NTSB Identification: NYC05LA092
14 CFR Part 91: General Aviation
Accident occurred Tuesday, June 07, 2005 in Wadsworth, OH
Aircraft: Piper PA-44-180, registration: N2148F
Injuries: 2 Uninjured.
This is preliminary information, subject to change, and may contain errors. Any errors in this report will be corrected when the final report has been completed.
On June 7, 2005, about 1230 eastern daylight time, a Piper PA-44-180, N2148F, was substantially damaged during an aborted takeoff from the Weltzien Skypark Airport (15G), Wadsworth, Ohio. The certificated flight instructor and a student pilot were not injured. Visual meteorological conditions prevailed and no flight plan was filed for the local instructional flight that was conducted under 14 CFR Part 91.
According to written statements, the pilots were attempting a short-field takeoff from runway 21, a 2,360-foot-long, 37-foot-wide, asphalt runway. As the student pilot began the takeoff roll, the flight instructor reduced the right engine throttle to simulate an engine failure. The student pilot reduced the left engine throttle, and began braking. The flight instructor then instructed the student pilot to resume the takeoff, and the student pilot advanced both throttles forward.
The flight instructor reported that the student pilot attempted to rotated the airplane at an airspeed of 63 knots; however, the airplane did not climb. The flight instructor then reduced the throttles and began braking. The airplane departed the end of the runway, rolled though a ditch, and came to rest in a field.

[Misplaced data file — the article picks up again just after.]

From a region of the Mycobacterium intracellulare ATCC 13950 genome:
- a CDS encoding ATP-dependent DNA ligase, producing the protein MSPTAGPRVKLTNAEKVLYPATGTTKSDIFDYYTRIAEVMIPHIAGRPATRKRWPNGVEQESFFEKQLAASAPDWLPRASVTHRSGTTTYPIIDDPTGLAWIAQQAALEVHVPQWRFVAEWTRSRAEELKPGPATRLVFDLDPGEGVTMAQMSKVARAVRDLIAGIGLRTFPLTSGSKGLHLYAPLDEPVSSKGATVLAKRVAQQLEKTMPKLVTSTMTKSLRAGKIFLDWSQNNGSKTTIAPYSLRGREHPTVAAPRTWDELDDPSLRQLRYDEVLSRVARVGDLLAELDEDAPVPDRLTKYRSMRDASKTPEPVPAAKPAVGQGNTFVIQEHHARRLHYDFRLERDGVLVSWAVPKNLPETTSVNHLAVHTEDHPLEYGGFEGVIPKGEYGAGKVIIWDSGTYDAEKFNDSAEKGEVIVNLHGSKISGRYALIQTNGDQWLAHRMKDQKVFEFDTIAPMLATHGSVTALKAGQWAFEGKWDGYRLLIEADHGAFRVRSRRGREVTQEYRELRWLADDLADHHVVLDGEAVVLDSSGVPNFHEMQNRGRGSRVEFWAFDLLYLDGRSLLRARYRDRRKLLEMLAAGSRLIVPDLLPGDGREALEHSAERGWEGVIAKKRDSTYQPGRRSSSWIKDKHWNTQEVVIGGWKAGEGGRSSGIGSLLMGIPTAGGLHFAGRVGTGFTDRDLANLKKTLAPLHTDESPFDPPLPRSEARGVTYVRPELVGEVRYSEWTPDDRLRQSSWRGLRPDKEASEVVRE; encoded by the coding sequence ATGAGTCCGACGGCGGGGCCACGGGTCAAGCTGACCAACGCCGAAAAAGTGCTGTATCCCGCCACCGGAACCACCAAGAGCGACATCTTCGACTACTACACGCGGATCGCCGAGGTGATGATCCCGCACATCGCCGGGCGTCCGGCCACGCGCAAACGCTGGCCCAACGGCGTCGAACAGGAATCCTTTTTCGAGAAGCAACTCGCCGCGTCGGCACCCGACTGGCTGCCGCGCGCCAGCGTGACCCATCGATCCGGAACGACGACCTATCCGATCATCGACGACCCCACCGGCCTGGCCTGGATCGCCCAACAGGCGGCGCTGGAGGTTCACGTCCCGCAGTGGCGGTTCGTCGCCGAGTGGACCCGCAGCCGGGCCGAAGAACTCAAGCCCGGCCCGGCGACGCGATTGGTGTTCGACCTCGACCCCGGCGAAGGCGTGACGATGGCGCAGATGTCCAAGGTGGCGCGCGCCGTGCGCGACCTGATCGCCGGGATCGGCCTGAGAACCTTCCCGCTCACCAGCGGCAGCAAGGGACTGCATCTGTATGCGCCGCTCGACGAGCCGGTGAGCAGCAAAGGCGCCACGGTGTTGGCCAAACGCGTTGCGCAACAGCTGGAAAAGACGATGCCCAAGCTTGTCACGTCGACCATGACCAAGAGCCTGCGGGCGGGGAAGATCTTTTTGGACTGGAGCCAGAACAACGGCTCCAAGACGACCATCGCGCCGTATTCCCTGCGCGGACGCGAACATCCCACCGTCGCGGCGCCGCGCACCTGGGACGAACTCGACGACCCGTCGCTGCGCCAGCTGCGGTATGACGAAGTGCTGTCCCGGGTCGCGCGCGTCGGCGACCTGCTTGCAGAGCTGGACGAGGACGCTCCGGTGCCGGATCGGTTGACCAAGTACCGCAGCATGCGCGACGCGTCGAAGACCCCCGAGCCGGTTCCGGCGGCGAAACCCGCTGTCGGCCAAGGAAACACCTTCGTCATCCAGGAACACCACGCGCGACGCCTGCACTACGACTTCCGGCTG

Initial examination of the airplane by a Federal Aviation Administration inspector did not reveal any mechanical malfunctions.
The flight instructor reported that at the time of the accident, the winds were calm, and the outside air temperature was 92 degrees Fahrenheit. The airport elevation was 1,210 feet.
I'm not multi-engine rated or a CFI, but I have to wonder about the wisdom of attempting a single-engine climb from our relatively short runway under high density altitute conditions. You'd be better off trying it at Wadsworth Muni or Medina, where the runways are a bit longer and thus there's a higher margin of error.
Plus, it doesn't sound like there was a complete understanding between the CFI and the student pilot as to what was occurring. In addition, the report doesn't indicate it, but I wonder if this was the first or a subsequent takeoff.
A reminder that danger is always lurking in aviation, and you've got to remain focused at all times inside the cockpit. I'm just glad that no one was injured in the accident.
Reviewing the NTSB website indicates that June hasn't been a good month for multi-engine pilots in our area. See for yourself...